If these claims are used for other purposes in your use case, you may use a custom claim to hold the access profile key. Learn more about alternative claims.


Generate a JWT using the tool at JWT.IO (opens new window).


In the Algorithm dropdown, select either HS256 (HMAC) or RS256 (RSA).


Enter the JSON format text into the Payload field on the Decoded side of the tool:

  "alg": "HS256",
  "kid": "d4aee74e131926682043395edecaf377765fae48e56e232cb295af475b314545"

Paste your private key (RSA) or secret string (HMAC) in the Verify Signature section.

The signed and encoded key then appears in the Encoded section.

For example, a generated HMAC JWT might look like:

JWT GenerationJWT Generation

Similarly, an identity provider will be able to issue JWT with the API key embedded in the corresponding JWT claim. See JWT Workato claim for more information.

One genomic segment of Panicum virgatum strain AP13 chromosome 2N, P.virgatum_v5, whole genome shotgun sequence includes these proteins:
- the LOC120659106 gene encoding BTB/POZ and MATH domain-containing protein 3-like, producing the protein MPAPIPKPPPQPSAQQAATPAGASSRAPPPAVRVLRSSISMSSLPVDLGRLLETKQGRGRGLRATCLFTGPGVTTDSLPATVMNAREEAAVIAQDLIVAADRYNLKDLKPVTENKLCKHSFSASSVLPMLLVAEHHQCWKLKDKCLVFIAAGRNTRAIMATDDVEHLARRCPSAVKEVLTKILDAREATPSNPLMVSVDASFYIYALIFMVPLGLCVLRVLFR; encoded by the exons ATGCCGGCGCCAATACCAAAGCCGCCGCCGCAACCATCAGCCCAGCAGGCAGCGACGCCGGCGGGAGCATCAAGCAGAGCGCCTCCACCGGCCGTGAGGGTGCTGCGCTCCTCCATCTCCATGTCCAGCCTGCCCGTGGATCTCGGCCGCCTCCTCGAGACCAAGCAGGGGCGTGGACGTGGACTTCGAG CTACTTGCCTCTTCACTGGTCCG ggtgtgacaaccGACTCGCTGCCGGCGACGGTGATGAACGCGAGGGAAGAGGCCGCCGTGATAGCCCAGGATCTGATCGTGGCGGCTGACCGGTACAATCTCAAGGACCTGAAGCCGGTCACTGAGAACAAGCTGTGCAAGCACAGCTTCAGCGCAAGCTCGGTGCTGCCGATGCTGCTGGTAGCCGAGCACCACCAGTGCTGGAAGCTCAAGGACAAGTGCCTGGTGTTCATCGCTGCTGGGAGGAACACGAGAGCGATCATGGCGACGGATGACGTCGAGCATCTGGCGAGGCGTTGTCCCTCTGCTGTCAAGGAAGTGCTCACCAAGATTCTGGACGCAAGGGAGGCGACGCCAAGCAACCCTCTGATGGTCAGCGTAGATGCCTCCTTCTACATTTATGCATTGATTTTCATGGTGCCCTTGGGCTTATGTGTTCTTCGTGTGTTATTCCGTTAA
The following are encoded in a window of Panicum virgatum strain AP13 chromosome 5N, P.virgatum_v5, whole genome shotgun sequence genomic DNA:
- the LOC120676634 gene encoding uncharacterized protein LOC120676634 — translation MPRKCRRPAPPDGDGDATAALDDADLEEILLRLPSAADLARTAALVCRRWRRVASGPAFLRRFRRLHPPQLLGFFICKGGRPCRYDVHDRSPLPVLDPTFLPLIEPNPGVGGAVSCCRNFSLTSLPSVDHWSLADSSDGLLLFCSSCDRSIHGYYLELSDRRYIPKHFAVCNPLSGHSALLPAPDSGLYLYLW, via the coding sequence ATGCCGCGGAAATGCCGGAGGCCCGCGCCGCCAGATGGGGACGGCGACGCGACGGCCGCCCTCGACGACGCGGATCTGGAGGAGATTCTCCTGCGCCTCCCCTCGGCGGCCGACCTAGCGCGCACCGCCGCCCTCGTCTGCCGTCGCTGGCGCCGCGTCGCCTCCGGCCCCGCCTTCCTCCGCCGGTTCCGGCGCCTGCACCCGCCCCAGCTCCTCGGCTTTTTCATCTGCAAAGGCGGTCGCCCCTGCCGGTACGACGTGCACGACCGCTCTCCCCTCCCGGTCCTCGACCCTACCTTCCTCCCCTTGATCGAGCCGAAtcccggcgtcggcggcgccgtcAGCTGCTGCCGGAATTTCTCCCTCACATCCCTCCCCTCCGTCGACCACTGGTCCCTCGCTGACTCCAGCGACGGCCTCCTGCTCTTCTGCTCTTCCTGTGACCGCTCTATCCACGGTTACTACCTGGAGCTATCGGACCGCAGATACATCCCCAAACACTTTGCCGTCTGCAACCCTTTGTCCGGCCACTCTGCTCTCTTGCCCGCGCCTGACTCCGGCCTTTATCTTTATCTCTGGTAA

# Call an API endpoint with JWT

The encoded and signed token is passed to the Workato API in the header (see Calling APIs). The access token is sent in the Authorization header with the Bearer authentication scheme.


  • Postman:

    Postman testExample of a JWT used in Postman

  • curl request:

    curl -XGET \
    -H 'Authorization: Bearer ayJhbGciOiJIUzI1NakIKjkJFVCJ9.eyJzdWIiOiI4OJSIFMLLdkZTY0ZWZkNDY1MTcyMjk2MDA2ZTlmNDEwNGEzOGJmMDAzZTk0YmYyYzRiMzhjYzg3ZDgwYjU0ODk1IiwibmFtZSI6os9fvaG4gRG9lIn0.D_ZHmYZkbRAFQeL' \

# Extract JWT payload claims

Identity providers who manage employee identities often load several pieces of information about the subject, for example Email, Employee ID, or assigned Permissions or scopes. They are written in the JWT as payload claims.